Mushroom picking

akinom 5 March 2012 33

I realise people might be sensitive about picking mushrooms given the deaths last month.

But I just picked some fabulous pine mushrooms off O’Connor Ridge.

I won’t describe them as I don’t want to encourage newbies.  But those in the know will know where to go to find them.


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Watson Watson 11:04 am 08 Mar 12

jayskette said :

Well you’ve learned your lesson OP. You should have changed the heading to “Attention – for EXPERIENCED mushroom pickers only!!!”

I doubt that would help on RA. You would still get people with no confidence in humans’ ability to learn and make rational decisions call you irresponsible.

akinom akinom 10:10 am 08 Mar 12

jayskette said :

Well you’ve learned your lesson OP. You should have changed the heading to “Attention – for EXPERIENCED mushroom pickers only!!!”

Yup … next time.

jayskette jayskette 1:06 pm 07 Mar 12

Well you’ve learned your lesson OP. You should have changed the heading to “Attention – for EXPERIENCED mushroom pickers only!!!”

shauno shauno 12:50 pm 07 Mar 12

Myles Peterson said :

“Any news on how this years blue meanie crop is looking?”

I remember half of Narrabundah college wasted off a massive crop that spawned on Parliament House. The half that turned up to school that day.

Haha was Wyne one of them

poetix poetix 12:07 pm 07 Mar 12

I was wondering if the death caps would also be fatal to dogs? My staffie eats anything and would not turn her nose up at a mushroom. She is often in O’Connor Ridge.

dungfungus dungfungus 11:42 am 07 Mar 12

EvanJames said :

yellowsnow said :

The pine plantations around Canberra should be ripe for the picking this weekend.

Bound to be. I have one self-sown radiata pine, it’s very lonely, and all around it are yellow … slippery jacks? They must be programmed into the roots somehow, there’s no other pines for miles.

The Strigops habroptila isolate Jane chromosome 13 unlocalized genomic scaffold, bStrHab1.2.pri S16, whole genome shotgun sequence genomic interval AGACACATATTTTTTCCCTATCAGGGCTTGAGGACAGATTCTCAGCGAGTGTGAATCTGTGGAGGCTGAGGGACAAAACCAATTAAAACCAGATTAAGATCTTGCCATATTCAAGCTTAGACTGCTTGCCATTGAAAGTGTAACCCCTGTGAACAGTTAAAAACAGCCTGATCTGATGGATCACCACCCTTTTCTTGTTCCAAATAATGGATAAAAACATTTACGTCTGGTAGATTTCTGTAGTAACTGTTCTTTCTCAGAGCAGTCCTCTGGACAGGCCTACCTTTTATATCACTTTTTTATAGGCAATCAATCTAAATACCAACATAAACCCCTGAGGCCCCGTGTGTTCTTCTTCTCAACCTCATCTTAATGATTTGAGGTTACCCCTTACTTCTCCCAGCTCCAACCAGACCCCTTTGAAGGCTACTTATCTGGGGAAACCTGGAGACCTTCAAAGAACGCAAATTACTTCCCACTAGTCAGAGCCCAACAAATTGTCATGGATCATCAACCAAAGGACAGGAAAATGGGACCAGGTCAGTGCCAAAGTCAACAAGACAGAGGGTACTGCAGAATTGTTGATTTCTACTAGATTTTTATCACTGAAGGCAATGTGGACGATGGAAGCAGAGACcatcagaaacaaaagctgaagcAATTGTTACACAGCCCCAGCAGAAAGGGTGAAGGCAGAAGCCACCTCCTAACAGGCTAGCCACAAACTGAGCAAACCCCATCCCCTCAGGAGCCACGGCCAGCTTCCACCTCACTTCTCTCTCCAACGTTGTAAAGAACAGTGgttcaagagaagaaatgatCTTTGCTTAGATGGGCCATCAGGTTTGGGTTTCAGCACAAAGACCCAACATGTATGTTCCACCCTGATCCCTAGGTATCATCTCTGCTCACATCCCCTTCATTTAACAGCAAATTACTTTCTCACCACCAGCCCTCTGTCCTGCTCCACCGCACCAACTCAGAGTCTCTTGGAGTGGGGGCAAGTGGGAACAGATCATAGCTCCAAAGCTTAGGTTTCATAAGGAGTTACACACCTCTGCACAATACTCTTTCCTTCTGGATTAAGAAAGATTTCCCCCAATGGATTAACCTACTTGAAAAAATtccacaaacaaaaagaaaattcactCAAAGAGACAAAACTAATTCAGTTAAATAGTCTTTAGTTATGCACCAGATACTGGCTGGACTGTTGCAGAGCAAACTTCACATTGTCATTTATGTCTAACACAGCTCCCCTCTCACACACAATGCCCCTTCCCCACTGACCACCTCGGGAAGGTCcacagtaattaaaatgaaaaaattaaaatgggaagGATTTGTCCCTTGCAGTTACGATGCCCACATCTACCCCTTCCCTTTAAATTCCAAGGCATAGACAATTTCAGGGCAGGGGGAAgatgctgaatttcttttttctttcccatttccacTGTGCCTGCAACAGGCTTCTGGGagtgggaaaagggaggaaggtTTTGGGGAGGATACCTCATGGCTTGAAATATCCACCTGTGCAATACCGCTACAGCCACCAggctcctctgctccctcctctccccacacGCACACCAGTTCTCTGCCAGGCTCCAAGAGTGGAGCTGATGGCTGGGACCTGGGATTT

There is something released that activates the mushroom spores. This happens with native terrestial orchids too. Scientists are studying what happens with the rare underground orchid in the hope that there maybe a cancer cure lead.

EvanJames EvanJames 10:12 am 07 Mar 12

yellowsnow said :

The pine plantations around Canberra should be ripe for the picking this weekend.

Bound to be. I have one self-sown radiata pine, it’s very lonely, and all around it are yellow … slippery jacks? They must be programmed into the roots somehow, there’s no other pines for miles.

dungfungus dungfungus 9:30 am 07 Mar 12

Did you here about the mushroom that tried to pick up a hot babe in a bar?
She declined his offer stating that she wouldn’t feel comfortable being seen with a mushroom.
He said : “that’s a pity because I am really a fun-guy”

dungfungus dungfungus 9:27 am 07 Mar 12

akinom said :

I am encouraged to hear that there are other mushroom pickers out there who seem to know what’s what. I learned about the pine mushroom from my Polish mother. The mushroom fried in butter provides a very satisfying meat-like dish. My sons love them. But you need to cook them pretty soon after collecting as it does get mouldy. I’ve now spotted a heap in Haig park. One side effect is that your wee becomes orange.

Some mushrooms contain elements that are helpful in cancer treatment. They also turn urine yellow.

akinom akinom 8:35 am 07 Mar 12

I am encouraged to hear that there are other mushroom pickers out there who seem to know what’s what. I learned about the pine mushroom from my Polish mother. The mushroom fried in butter provides a very satisfying meat-like dish. My sons love them. But you need to cook them pretty soon after collecting as it does get mouldy. I’ve now spotted a heap in Haig park. One side effect is that your wee becomes orange.

Watson Watson 8:23 am 07 Mar 12

We have stacks of fairy ring champignons in our area. Probably not as exiting, but they are easy to recognise and abundant.